Updates to the Bard class in One D&D are Inspired
Wizards of the Coast has demonstrated their plans for what the Bards will be in the upcoming One D&D, with playtest material showcasing the new Expertise classes. In addition to the changes for the Ranger and Rogue, the Bard has some changes, mostly for the better, which is great because they were already a versatile class to play.
The majority of the changes were moving around which level unlocks which features. Some features were delayed — Jack of All Trades is now level five instead of level two, Font of Inspiration at level seven instead of level five, and Magical Secrets at levels 11 and 15 instead of levels 10, 14, and 18. But don’t let these delays worry you, because they have changed how these and other functions of the class work, making for a stronger, and ended up handing us an even more versatile class.
What does the Bard lose in One D&D?
The biggest loss to the Bard is the starting weapons. Proficiency with long swords, rapiers, and hand crossbow is gone. It’s possible certain subclasses will gain proficiencies with these, but that hasn’t been discussed yet. That loss hurts. Short swords and melee it will be, or spell casting. Otherwise, players will need to multiclass to pick up these weapon types. Also of note, there are changes to how hand crossbows will work, giving characters two attacks when dual wielding these, even at lower levels.
Counter Charm is gone. This allowed Bards to use their action to grant all allies advantage against being frightened or charmed for one round. There is nothing new to replace this, making it a straight loss.
Song of Rest is being replaced, but for the better. Previously, during a short rest, when characters restored health with hit dice, they restored a little more, with a d6, d8, or d12 depending on level. Now, there is Songs of Restoration — the Bard gains free healing spells at certain levels that are always prepared, and are added to the spell list without taking up a space for known spells. This turns Bards into full blown healers. They are ready to take on this role, whether they wanted to take healing spells or not.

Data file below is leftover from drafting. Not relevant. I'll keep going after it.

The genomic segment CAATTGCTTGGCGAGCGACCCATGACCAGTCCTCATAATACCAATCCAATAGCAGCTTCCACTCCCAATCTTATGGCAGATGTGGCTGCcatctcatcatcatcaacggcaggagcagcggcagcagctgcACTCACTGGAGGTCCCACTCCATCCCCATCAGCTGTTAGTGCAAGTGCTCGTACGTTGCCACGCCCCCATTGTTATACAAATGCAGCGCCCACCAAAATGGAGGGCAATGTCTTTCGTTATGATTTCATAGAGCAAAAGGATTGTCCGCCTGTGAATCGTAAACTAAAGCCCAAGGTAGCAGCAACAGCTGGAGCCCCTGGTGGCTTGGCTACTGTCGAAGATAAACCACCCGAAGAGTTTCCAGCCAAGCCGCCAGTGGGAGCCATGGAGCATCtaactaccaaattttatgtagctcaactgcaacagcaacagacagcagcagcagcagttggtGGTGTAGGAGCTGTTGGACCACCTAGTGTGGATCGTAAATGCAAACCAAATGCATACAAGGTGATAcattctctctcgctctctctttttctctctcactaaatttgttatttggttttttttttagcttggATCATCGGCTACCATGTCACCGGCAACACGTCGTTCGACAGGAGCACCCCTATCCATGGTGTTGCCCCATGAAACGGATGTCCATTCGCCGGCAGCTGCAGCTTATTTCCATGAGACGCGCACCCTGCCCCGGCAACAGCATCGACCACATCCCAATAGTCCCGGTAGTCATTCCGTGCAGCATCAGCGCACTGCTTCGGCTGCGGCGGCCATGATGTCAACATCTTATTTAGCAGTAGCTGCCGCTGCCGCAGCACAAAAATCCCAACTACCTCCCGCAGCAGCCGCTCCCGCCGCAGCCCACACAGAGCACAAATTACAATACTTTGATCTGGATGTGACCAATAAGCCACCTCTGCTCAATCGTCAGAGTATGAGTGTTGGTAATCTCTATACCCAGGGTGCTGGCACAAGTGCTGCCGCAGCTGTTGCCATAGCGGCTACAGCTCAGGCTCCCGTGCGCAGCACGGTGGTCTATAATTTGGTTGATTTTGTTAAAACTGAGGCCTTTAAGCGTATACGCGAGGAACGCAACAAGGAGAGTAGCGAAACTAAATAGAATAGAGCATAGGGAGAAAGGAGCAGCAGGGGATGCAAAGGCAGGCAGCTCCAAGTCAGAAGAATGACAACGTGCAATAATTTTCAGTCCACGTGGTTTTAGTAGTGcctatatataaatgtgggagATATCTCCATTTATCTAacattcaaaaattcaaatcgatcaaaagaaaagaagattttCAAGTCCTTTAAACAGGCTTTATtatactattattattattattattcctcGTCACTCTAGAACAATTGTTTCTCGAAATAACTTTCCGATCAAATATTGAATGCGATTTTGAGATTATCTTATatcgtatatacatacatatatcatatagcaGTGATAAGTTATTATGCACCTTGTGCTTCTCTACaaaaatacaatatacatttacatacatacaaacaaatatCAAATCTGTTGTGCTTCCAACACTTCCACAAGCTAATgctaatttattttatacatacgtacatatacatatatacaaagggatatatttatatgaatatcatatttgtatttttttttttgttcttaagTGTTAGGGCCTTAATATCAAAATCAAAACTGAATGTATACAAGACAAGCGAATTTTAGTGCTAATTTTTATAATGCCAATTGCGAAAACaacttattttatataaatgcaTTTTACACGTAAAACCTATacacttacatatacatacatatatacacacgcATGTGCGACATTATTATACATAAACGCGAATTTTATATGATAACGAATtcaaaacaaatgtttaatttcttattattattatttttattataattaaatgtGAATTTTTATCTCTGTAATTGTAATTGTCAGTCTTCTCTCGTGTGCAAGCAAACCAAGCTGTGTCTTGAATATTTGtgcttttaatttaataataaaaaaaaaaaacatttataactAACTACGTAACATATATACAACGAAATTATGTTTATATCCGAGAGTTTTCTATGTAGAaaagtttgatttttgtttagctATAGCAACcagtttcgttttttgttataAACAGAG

Bard spells in One D&D
The spells that Bards have access to has immensely improved in One D&D. This may be surprising since, thanks to Magical Secrets, Bards already had access to every spell in D&D. Previously, Bards chose from a Bard spell list, and then at levels 10, 14, and 18 they chose two more spells from any list or class. But, the problem was, once a spell was chosen, that was it. If it was on the character’s sheet, there was no swapping it out. With the new rules for One D&D, all classes prepare spells daily. They have access to a specific spell type or types, and then prepare a certain number of spells from there.
Bard spells now come from the Arcane spell list. Specifically, they can only choose spells of the types — Enchantment, Illusion, Transmutation, or Divination. Every day, they can swap out their prepared spells from those on this list. At level 11, when they gain Magical Secrets, they choose one of the three spell lists — Arcane, Divine, or Primal. When preparing their spells, they choose two spells from that list and prepare it. The ability to swap out their spells — even if only on a daily basis — gives them much more flexibility. At level 15, they do this again, choosing a different spell list.
While they will not have access to every spell in the game, they’ll have two-thirds of the spell lists at their fingertips. If a bard chooses Primal and Divine as their two schools, plus the spells they know from Arcane, that’s a huge chunk of the spellbook. Why would they have the option of choosing Arcane? At baseline, Bards don’t have access to all the Arcane spells, like Wish, which is a conjuration spell.
Bardic Inspiration changes